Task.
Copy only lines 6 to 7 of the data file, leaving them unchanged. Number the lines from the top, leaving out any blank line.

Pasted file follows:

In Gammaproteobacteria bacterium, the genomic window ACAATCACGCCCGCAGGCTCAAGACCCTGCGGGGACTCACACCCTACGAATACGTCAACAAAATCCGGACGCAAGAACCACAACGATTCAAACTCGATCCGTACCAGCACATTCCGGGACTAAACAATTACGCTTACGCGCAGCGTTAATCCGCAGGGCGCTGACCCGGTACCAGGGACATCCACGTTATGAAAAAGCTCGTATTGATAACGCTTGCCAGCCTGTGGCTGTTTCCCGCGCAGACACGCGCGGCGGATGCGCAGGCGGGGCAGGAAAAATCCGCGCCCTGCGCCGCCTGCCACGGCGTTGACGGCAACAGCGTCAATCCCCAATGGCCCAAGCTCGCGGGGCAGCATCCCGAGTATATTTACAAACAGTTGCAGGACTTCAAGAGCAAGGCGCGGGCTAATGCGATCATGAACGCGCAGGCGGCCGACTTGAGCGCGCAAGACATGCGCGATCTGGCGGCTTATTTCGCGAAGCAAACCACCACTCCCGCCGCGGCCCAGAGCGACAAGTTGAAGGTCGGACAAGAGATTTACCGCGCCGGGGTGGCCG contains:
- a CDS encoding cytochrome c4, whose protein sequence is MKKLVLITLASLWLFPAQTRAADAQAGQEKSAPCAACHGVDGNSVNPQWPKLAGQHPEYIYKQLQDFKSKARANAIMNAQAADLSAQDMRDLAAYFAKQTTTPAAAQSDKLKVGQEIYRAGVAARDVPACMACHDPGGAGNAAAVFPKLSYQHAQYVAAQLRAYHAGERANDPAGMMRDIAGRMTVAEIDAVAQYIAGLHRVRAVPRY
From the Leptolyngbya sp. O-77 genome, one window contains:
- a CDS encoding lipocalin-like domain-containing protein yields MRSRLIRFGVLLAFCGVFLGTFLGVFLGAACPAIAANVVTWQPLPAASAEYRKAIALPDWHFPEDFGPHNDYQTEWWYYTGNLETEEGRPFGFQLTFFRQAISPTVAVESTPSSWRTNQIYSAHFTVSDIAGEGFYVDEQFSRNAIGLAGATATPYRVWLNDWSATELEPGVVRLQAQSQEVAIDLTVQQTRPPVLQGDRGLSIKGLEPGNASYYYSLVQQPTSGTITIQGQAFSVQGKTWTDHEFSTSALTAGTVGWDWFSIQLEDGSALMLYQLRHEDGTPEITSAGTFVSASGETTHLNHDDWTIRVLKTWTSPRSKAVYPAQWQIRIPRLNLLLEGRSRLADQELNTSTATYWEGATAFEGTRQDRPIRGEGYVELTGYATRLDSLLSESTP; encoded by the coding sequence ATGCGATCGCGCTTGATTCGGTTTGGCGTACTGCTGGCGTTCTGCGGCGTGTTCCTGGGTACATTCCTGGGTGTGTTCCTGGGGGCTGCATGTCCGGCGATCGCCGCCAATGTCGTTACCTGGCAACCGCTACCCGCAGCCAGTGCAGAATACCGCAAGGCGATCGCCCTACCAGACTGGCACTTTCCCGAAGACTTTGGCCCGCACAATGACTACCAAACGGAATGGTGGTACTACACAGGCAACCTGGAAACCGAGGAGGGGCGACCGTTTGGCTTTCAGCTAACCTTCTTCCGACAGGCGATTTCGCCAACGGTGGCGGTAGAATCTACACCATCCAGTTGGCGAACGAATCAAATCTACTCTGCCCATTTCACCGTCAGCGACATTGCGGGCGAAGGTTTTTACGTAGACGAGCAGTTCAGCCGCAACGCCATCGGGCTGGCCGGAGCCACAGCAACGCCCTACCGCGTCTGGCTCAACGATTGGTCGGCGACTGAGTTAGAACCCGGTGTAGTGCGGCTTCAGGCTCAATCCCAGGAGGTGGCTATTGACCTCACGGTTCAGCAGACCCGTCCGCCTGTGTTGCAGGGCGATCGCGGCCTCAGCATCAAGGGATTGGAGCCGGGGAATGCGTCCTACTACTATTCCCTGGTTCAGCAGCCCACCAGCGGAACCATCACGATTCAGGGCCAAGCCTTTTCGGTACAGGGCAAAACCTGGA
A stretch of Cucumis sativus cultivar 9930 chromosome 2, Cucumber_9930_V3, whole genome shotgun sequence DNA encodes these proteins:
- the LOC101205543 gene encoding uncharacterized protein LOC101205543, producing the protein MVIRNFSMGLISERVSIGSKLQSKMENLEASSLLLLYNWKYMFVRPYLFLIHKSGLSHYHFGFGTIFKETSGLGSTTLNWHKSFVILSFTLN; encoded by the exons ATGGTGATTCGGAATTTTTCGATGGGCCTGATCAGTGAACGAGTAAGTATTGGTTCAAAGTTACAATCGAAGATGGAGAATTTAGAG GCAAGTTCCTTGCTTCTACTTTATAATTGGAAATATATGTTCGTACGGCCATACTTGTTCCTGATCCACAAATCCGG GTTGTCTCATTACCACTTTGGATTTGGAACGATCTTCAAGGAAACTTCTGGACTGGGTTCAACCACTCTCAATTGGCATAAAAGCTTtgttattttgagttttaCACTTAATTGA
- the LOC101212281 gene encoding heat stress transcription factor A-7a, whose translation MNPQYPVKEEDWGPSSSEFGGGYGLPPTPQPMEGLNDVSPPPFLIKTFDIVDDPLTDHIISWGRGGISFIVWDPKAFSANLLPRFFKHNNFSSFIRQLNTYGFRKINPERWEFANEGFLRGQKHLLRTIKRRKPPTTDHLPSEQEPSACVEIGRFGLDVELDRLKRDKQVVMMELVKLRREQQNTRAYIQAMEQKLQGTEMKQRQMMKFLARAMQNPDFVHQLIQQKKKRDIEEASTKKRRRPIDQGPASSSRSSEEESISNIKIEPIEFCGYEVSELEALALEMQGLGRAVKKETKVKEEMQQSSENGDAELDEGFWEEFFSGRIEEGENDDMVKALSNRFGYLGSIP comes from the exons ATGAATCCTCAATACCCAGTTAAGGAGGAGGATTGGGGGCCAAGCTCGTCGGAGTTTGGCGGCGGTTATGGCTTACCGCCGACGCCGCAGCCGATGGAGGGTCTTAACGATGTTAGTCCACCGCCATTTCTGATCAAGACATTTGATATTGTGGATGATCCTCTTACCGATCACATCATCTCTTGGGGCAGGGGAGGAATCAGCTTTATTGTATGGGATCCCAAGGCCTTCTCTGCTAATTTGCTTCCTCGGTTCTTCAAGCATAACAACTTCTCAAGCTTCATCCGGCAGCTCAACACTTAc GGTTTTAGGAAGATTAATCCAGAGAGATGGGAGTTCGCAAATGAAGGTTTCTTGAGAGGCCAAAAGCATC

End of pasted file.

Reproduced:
- the LOC101205543 gene encoding uncharacterized protein LOC101205543, producing the protein MVIRNFSMGLISERVSIGSKLQSKMENLEASSLLLLYNWKYMFVRPYLFLIHKSGLSHYHFGFGTIFKETSGLGSTTLNWHKSFVILSFTLN; encoded by the exons ATGGTGATTCGGAATTTTTCGATGGGCCTGATCAGTGAACGAGTAAGTATTGGTTCAAAGTTACAATCGAAGATGGAGAATTTAGAG GCAAGTTCCTTGCTTCTACTTTATAATTGGAAATATATGTTCGTACGGCCATACTTGTTCCTGATCCACAAATCCGG GTTGTCTCATTACCACTTTGGATTTGGAACGATCTTCAAGGAAACTTCTGGACTGGGTTCAACCACTCTCAATTGGCATAAAAGCTTtgttattttgagttttaCACTTAATTGA
- the LOC101212281 gene encoding heat stress transcription factor A-7a, whose translation MNPQYPVKEEDWGPSSSEFGGGYGLPPTPQPMEGLNDVSPPPFLIKTFDIVDDPLTDHIISWGRGGISFIVWDPKAFSANLLPRFFKHNNFSSFIRQLNTYGFRKINPERWEFANEGFLRGQKHLLRTIKRRKPPTTDHLPSEQEPSACVEIGRFGLDVELDRLKRDKQVVMMELVKLRREQQNTRAYIQAMEQKLQGTEMKQRQMMKFLARAMQNPDFVHQLIQQKKKRDIEEASTKKRRRPIDQGPASSSRSSEEESISNIKIEPIEFCGYEVSELEALALEMQGLGRAVKKETKVKEEMQQSSENGDAELDEGFWEEFFSGRIEEGENDDMVKALSNRFGYLGSIP comes from the exons ATGAATCCTCAATACCCAGTTAAGGAGGAGGATTGGGGGCCAAGCTCGTCGGAGTTTGGCGGCGGTTATGGCTTACCGCCGACGCCGCAGCCGATGGAGGGTCTTAACGATGTTAGTCCACCGCCATTTCTGATCAAGACATTTGATATTGTGGATGATCCTCTTACCGATCACATCATCTCTTGGGGCAGGGGAGGAATCAGCTTTATTGTATGGGATCCCAAGGCCTTCTCTGCTAATTTGCTTCCTCGGTTCTTCAAGCATAACAACTTCTCAAGCTTCATCCGGCAGCTCAACACTTAc GGTTTTAGGAAGATTAATCCAGAGAGATGGGAGTTCGCAAATGAAGGTTTCTTGAGAGGCCAAAAGCATC